Showtime, Al Haymon’s $3 Whore, Lies Back, Televises Danny Garcia-Rod Salka


By Ivan G. Goldman

Not even the alphabet gangs would sanction Danny Garcia’s match with low-level, too-small Rod Salka Saturday night. When those guys can’t stand the stench, you know you’re peddling a dead skunk.

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Photo: Amanda Kwok / SHOWTIME

Shortly after Garcia punched right through his hapless prey in round two, Showtime boxing czar Stephen Espinoza began sniping at Golden Boy’s president, Oscar De La Hoya, for not hanging around to watch the slaughter. Espinoza was upset he had to take the heat alone. But notice he had no cross words for powerful, mysterious Al Haymon, the advisor-manager whose fingerprints were all over this stink-o-rama of a card.

Just because Haymon won’t appear in public, that doesn’t excuse his absence. He owes fans an explanation for the disaster that was presented to them from the Barclays Center in Brooklyn. All three lopsided victors in the televised matches were Haymon’s fighters.
The finger-pointing reached a crescendo by the time Showtime’s Jim Gray had to climb into the ring and figure out what to ask Garcia about his junior welterweight victory over a guy who’d scored only three stoppages in his previous 22 outings and who weighed in at only 132 and change for his last fight.

The network’s entire on-camera team had to scramble. Mauro Ranallo desperately cited the tried-and-true Buster Douglas upset over Mike Tyson. In other words, anything can happen. Sure. But a Salko victory was about as likely as extraterrestrials landing on the roof and filing downstairs to see the show. If they had, they probably would have asked for their money back.

Brian Kenny complained, as always, about the crappy, corrupt alphabet gangs, but he failed to mention that in this case they were heroes. Both the WBC and WBA actually passed up their cherished sanctioning fees, which they could have collected if only they’d held their noses and sanctioned Salka as a legitimate opponent.

I have a writer friend who’s done some writing for TV. She told me that no matter how ridiculous the show, the code calls for everyone connected it to treat it as a legitimate project. Break the rule and you’re gone. Which explains Espinoza’s ire. Oscar stopped pretending, although he may have had personal reasons for his early exit.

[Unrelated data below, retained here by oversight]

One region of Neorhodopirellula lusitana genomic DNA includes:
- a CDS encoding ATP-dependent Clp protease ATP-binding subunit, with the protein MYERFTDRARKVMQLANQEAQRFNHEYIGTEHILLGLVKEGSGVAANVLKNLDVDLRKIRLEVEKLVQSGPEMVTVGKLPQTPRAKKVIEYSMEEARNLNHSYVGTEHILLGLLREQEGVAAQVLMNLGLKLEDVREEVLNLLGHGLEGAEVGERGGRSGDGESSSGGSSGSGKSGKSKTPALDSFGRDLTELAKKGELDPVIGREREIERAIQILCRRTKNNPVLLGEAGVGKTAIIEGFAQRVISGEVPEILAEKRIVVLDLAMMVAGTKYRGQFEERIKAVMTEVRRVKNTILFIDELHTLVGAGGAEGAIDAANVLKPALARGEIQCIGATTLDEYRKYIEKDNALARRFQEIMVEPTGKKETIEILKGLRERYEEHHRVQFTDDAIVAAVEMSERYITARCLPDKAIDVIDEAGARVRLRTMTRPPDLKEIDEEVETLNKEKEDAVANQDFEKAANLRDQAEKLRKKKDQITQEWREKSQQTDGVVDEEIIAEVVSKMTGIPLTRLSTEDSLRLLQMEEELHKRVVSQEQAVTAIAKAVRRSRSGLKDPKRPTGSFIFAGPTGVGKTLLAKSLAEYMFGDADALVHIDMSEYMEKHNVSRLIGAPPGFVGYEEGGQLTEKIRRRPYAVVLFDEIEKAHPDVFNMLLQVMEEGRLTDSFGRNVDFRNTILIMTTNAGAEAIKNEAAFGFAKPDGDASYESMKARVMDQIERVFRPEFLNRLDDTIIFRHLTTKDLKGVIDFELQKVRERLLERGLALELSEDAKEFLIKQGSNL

In a tweet, ESPN’s Nigel Collins asked why highly touted David Berlin, (the New York commission’s new executive director) sanctioned these mismatches? Collins’ ESPN colleague Teddy Atlas recommended Berlin for the job.

That final left hook Garcia delivered to brave Salka’s exposed head is the kind of shot that can create serious medical difficulties. And his head hit the canvas with a mighty thump, never a good sign. Thankfully, he eventually got up and walked around. But I saw Victor Burgos walking around after Vic Darchinyan pounded him for 12 rounds in 2007. A few minutes later he collapsed into a coma that crippled him for life. Mismatches can have dire consequences.

Putting medical questions aside, I have a question too. Why did Espinoza accept these fights and present them to his subscribers as a legitimate sports event? Instead of complaining about Oscar’s absence, he should have done his job in the first place and refused to sign off on these obvious travesties. It’s clear that he will endure anything rather than upset puppet-master Haymon, who used to be HBO’s headache but now rules Showtime’s boxing division.

We can only speculate on hermit Haymon’s thinking, but now that he can stick whatever he feels like on Showtime, he prefers not to risk his fighters’ win-loss records in non-pay-per-view events – and not even then, if he can help it. The Barclays show had Showtime once again playing the part of a three-dollar whore, apparently in an effort to stay on Haymon’s good side and recoup some of the tens of millions it’s guaranteed to Floyd Mayweather, the prince of Haymon’s stable, every time he consents to compete.

We’re left to wonder whether anyone ever says no to Haymon. Those who deal with him aren’t talking. He’s somehow managed to impose blanket secrecy. He’s got approximately 50 fighters under contract and they don’t give up his phone number or say anything about him except to voice gratitude. Amazingly, we don’t even know the whereabouts of his office. If these fighters used simple arithmetic they’d see Haymon can’t possibly find enough Showtime events to keep them all busy.

Showtime’s slavish devotion to Haymon is a perfect example of the short-term thinking global corporations are known for. Remarkable Mayweather is beginning to show wear and tear, and shows like the one out of Brooklyn Saturday sour the network’s tenuous relations with the customers who pay its bills.

New York Times best-selling author Ivan G. Goldman’s Sick Justice: Inside the American Gulag was released in 2013 by Potomac Books. Watch for The Debtor Class: A Novel from Permanent Press in spring, 2015. More Information Here

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